I think the nature of the film we worked on, there were so many people involved. It was rare that youd have a scene with three people. It was more common that thered be a scene of six to twelve people. One day we had 40 speaking roles on set! I dont know how different the actual approach is, but on The Caretaker we simply have more time to rehearse. We have more conversations that are exploring things that are yet to come. Whereas in film, we did have three weeks of rehearsal on Pride – the conversations we had were little check ups on set, for something that you are literally just about to do. Whereas now, we are having deeper conversations to do with something thats a little bit further away, just because we wont have as much contact with the Director during the run of the play. But I think that theres just more contact, because theres just the three of us actors working together.
Youve worked in film, TV and theatre. Is there one medium that you enjoy more?
What I like about each medium is whats different about the others. In theatre I love the fact we get to go on one big run, and see it and feel it the shape of the play. Youre part of some massive journey with all these other people and thats really thrilling. But by the same token I love the sort of slightly ridiculous nature of film, of taking half a day for something thats going to last 30 seconds on screen. You spend so much time on making something so short but in a way they both last forever. With theatre and film when youve done it, you cant take it back. In theatre you do it again the next night but you cant redo the last night. Its always going to be what it was. In film its in the hands of the people who edit it and its up to them how it turns out. But with both youve done something, and its imprinted, be it on film or a memory card or someones memory.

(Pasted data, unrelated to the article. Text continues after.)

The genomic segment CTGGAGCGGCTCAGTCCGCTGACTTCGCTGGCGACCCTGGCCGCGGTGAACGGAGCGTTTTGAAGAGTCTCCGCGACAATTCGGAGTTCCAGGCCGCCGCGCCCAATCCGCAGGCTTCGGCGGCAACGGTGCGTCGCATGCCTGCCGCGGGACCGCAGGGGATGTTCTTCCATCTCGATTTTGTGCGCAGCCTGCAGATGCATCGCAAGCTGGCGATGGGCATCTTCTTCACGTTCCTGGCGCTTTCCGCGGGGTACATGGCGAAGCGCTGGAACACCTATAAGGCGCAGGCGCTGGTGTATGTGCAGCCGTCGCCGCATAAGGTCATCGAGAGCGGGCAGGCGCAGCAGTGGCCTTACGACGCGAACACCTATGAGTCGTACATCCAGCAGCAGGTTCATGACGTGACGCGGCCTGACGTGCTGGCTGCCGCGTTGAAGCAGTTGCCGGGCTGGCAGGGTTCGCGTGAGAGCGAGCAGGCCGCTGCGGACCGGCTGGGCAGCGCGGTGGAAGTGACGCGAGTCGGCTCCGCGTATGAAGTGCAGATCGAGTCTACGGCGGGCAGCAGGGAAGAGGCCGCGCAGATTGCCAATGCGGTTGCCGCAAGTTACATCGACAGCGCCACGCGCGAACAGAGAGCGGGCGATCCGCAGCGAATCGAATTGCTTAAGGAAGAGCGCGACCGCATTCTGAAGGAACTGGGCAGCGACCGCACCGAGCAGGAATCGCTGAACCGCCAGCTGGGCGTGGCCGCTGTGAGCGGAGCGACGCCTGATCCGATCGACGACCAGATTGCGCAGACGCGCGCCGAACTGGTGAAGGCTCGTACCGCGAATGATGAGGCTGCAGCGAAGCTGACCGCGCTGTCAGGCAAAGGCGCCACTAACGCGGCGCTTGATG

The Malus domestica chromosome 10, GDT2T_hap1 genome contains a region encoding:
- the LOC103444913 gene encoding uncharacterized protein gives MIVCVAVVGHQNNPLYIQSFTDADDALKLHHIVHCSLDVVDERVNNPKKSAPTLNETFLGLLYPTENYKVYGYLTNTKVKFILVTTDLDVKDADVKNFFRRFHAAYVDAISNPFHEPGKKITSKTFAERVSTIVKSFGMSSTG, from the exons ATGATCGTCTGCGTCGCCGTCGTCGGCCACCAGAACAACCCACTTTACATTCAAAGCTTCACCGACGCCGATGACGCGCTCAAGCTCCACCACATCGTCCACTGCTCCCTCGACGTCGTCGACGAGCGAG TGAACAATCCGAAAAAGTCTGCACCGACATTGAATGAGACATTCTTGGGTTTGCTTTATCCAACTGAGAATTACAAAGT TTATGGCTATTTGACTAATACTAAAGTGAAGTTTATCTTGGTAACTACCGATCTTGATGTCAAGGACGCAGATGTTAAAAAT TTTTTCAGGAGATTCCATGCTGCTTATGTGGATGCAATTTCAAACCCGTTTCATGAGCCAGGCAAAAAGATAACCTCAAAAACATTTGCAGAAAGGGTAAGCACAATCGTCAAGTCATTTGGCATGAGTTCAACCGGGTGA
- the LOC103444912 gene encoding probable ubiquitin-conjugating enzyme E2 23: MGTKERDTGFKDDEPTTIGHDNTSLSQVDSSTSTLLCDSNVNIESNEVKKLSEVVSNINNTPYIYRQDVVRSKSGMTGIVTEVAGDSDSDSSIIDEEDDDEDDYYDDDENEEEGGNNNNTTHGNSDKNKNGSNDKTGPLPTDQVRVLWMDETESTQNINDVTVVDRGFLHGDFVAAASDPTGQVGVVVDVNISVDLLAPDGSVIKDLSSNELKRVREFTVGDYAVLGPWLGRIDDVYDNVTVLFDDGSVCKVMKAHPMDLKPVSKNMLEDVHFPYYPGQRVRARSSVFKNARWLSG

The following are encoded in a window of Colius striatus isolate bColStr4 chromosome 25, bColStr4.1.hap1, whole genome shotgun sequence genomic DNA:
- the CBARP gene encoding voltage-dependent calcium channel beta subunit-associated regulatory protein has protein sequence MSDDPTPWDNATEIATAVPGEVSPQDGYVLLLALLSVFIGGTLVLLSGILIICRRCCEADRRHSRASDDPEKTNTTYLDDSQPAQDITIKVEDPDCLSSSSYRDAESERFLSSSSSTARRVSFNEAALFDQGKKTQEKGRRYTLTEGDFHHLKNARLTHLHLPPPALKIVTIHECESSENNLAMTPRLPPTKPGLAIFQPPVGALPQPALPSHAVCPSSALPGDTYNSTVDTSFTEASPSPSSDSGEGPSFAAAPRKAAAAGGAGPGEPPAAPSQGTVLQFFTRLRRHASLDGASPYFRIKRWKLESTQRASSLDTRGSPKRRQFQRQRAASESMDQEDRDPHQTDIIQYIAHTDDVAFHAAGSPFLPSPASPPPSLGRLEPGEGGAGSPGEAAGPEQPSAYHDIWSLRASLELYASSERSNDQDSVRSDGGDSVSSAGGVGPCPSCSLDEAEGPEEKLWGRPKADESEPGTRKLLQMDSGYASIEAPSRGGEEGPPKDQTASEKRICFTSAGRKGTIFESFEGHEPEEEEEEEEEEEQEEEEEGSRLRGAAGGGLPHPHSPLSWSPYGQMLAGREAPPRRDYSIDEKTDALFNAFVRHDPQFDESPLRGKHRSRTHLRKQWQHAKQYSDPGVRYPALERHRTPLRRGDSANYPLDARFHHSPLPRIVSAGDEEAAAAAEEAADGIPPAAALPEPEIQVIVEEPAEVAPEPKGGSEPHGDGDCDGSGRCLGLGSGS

You will be performing in The Caretaker for 8 weeks. How will you keep your performance fresh each night?
I dont know! The jobs that Ive done in the past, you stay focused on, How can I improve it. Then again, you cant pre-empt the things that will change. Those things will come out of the work. I mean, even this morning I had an idea of a scene we working on, and it changed at lunchtime and then it changed again when we just re-ran it. I think one thing about The Caretaker is theres always so many possibilities of whats actually going on underneath the text. And also of Mick, the way in which he says things, or manipulates people, theres many different possible ways of doing it. So theyll be some of exploring that as we go. That said, I think changes have to be about improving the piece, and not for the sake of it. What you always want to put across is the best version of the play that you can, and that will take some getting to know I think. Maybe well never know. Thats the thing about theatre it genuinely is, to varying degrees, different every night, every performance.